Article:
Her Ex is On-Again, Off-Again
Q: I have been dating my now again ex-boyfriend on and off for 3 years. During one of the break-ups he dated and had sex with someone new. During that time I responded to an email from a guy I dated previously. In that email I told him I would consider going out on a date if he gave me the house with the white picket fence and the dog. The guy responded yes! But then I realized my ex-boyfriend was more important and went back to him.
He (BF) gave me an iPad, and a couple months later, he checked all my emails. That made him extremely mad, and he showed me an axe and said that was his way of defending himself. The next day he asked me for a loan, and the following day, he called to ask who the other guy was and had a lot of questions. The next day we sat to talk and he had a legal pad and a pen to ask questions. I got up and said that was too much for me and walked away!
I have been having nightmares!! Am I crazy for thinking that was too much? He sent me very derogatory text messages and contacted the friend (I had not seen him in a long time) and disclosed personal info to him! Now, my ex-BF wants me to take his kids out to an amusement park. Also his little girl keeps wanting me around and he lets her call me. Please help me! — Maria, 46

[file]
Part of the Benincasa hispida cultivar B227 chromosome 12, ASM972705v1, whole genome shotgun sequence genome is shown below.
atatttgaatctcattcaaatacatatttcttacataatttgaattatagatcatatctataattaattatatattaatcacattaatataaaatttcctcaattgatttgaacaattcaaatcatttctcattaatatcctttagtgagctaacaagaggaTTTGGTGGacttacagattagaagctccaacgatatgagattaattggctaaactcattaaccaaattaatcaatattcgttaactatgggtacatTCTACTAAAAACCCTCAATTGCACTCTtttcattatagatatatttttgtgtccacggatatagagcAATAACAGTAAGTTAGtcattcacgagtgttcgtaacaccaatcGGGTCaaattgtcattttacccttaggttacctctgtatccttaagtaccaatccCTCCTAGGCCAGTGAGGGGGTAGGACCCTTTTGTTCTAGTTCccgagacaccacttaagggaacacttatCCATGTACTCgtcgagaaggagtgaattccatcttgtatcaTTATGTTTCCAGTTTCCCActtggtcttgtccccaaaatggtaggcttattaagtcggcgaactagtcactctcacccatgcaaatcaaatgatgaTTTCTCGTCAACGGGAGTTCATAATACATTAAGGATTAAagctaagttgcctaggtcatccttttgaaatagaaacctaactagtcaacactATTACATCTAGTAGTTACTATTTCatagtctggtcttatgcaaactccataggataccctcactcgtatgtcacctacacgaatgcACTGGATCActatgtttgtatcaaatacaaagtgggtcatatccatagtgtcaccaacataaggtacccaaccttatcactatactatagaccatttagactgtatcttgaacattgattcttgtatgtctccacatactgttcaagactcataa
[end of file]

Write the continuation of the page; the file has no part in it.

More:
Dr. Susan: I'm not sure how you keep track of all the complications in your life with this particular on-again, off-again boyfriend. If you haven't been able to make it work better than this in a three-year period, maybe you ought to just call it quits and stay away from one another. Walking away when he wanted to ask you questions about another relationship (with pen and paper at hand) seems pretty impulsive to me. It would have been better to air your grievances, both of you, and deal with them openly. Neither of you seems to have acted with great maturity.
As for interacting with his kids, that's up to you. If you enjoy their company and they like you, and you have time for an amusement park visit, I don't see that as problematic. If you don't want to, say you feel this isn't a good time. If you are okay with talking to his little girl, just to keep a bit of continuity in her life, then why not? But if it makes things harder for you, then tell him it's not in anyone's best interest.
Copyright © Fun Online Corporation
Advice for Her
Advice for Him
Susan K. Perry, Ph.D.
Susan K. Perry, Ph.D., is a social psychologist, relationship expert, and bestselling and award-winning author. Her books include Loving in Flow: How the Happiest Couples Get and Stay That Way, and Kylie's Heel, a novel for adults.
Pamela G. Chollet, Ph.D.
Dr. Pamela Chollet has a Ph.D. in clinical psychology and Master degrees in educational psychology and fine arts. Her passion has been helping people face and get through those times when they feel trapped and unable to move forward.
Anna Charbonneau, Ph.D.
Anna Charbonneau, Ph.D., is a clinical psychologist, stress management expert, and author. If you're feeling overwhelmed, stressed out, or struggling to make changes in your life, Anna can help.